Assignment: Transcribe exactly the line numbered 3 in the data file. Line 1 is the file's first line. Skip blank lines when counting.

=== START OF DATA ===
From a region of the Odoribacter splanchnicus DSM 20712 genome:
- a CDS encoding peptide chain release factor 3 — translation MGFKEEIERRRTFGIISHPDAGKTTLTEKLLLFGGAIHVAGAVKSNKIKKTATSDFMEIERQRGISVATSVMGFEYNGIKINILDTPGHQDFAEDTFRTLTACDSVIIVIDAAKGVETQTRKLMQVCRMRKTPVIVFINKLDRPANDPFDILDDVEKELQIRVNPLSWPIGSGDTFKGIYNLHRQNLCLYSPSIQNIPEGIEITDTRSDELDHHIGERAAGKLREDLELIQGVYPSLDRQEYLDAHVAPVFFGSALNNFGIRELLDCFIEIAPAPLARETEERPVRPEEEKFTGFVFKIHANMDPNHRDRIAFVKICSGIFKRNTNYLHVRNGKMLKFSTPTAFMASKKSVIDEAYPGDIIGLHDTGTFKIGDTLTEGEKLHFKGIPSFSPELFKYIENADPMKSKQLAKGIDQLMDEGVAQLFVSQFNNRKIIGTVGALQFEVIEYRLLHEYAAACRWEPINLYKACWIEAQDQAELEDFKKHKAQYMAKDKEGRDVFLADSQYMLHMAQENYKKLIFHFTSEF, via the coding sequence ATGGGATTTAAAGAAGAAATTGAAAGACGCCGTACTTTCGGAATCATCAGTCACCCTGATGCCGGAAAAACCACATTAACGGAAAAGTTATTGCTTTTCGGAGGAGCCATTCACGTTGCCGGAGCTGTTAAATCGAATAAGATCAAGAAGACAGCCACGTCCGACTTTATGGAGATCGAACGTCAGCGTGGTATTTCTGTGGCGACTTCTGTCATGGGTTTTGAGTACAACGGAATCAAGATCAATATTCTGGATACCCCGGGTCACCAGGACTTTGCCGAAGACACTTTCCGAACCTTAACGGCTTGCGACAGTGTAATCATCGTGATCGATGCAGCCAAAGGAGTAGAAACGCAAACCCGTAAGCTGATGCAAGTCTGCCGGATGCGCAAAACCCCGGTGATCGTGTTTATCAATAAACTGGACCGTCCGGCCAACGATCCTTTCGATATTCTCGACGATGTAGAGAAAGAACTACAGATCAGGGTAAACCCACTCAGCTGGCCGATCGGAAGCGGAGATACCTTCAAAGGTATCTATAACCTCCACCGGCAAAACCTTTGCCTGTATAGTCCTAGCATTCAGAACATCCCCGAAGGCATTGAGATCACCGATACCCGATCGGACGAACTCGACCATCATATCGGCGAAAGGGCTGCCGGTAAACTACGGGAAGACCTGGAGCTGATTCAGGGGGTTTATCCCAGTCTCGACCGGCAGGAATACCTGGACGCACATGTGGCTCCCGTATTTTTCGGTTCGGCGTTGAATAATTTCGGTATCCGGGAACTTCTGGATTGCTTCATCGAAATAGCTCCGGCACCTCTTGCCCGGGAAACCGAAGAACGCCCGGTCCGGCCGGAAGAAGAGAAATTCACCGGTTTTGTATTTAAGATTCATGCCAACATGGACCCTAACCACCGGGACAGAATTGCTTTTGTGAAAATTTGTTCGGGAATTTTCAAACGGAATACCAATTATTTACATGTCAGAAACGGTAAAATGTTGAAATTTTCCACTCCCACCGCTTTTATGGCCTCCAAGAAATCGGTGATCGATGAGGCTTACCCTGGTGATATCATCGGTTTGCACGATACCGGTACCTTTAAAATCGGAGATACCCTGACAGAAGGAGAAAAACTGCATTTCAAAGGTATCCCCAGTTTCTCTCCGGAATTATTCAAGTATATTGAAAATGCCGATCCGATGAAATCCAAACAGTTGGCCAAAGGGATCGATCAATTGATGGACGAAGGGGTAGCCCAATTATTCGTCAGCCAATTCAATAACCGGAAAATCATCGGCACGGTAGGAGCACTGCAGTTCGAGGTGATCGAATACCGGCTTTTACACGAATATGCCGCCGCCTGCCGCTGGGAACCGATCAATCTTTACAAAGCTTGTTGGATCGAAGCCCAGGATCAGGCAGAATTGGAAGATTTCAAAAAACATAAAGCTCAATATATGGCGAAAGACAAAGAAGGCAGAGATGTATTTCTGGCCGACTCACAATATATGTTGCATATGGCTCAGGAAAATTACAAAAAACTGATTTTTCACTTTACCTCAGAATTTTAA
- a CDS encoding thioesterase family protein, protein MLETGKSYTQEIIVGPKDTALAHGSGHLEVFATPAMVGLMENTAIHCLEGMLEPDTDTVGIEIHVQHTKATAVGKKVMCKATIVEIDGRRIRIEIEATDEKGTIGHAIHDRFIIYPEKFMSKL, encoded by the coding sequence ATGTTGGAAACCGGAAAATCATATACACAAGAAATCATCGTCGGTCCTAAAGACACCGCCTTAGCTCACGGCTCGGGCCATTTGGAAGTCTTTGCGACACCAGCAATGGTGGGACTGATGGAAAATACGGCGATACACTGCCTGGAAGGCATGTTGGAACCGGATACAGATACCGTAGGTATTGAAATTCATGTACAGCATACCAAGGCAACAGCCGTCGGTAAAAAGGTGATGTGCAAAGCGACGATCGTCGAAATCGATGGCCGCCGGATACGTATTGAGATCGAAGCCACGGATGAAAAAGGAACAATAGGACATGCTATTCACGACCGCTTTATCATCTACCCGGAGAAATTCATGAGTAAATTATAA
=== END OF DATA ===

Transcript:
- a CDS encoding thioesterase family protein, protein MLETGKSYTQEIIVGPKDTALAHGSGHLEVFATPAMVGLMENTAIHCLEGMLEPDTDTVGIEIHVQHTKATAVGKKVMCKATIVEIDGRRIRIEIEATDEKGTIGHAIHDRFIIYPEKFMSKL, encoded by the coding sequence ATGTTGGAAACCGGAAAATCATATACACAAGAAATCATCGTCGGTCCTAAAGACACCGCCTTAGCTCACGGCTCGGGCCATTTGGAAGTCTTTGCGACACCAGCAATGGTGGGACTGATGGAAAATACGGCGATACACTGCCTGGAAGGCATGTTGGAACCGGATACAGATACCGTAGGTATTGAAATTCATGTACAGCATACCAAGGCAACAGCCGTCGGTAAAAAGGTGATGTGCAAAGCGACGATCGTCGAAATCGATGGCCGCCGGATACGTATTGAGATCGAAGCCACGGATGAAAAAGGAACAATAGGACATGCTATTCACGACCGCTTTATCATCTACCCGGAGAAATTCATGAGTAAATTATAA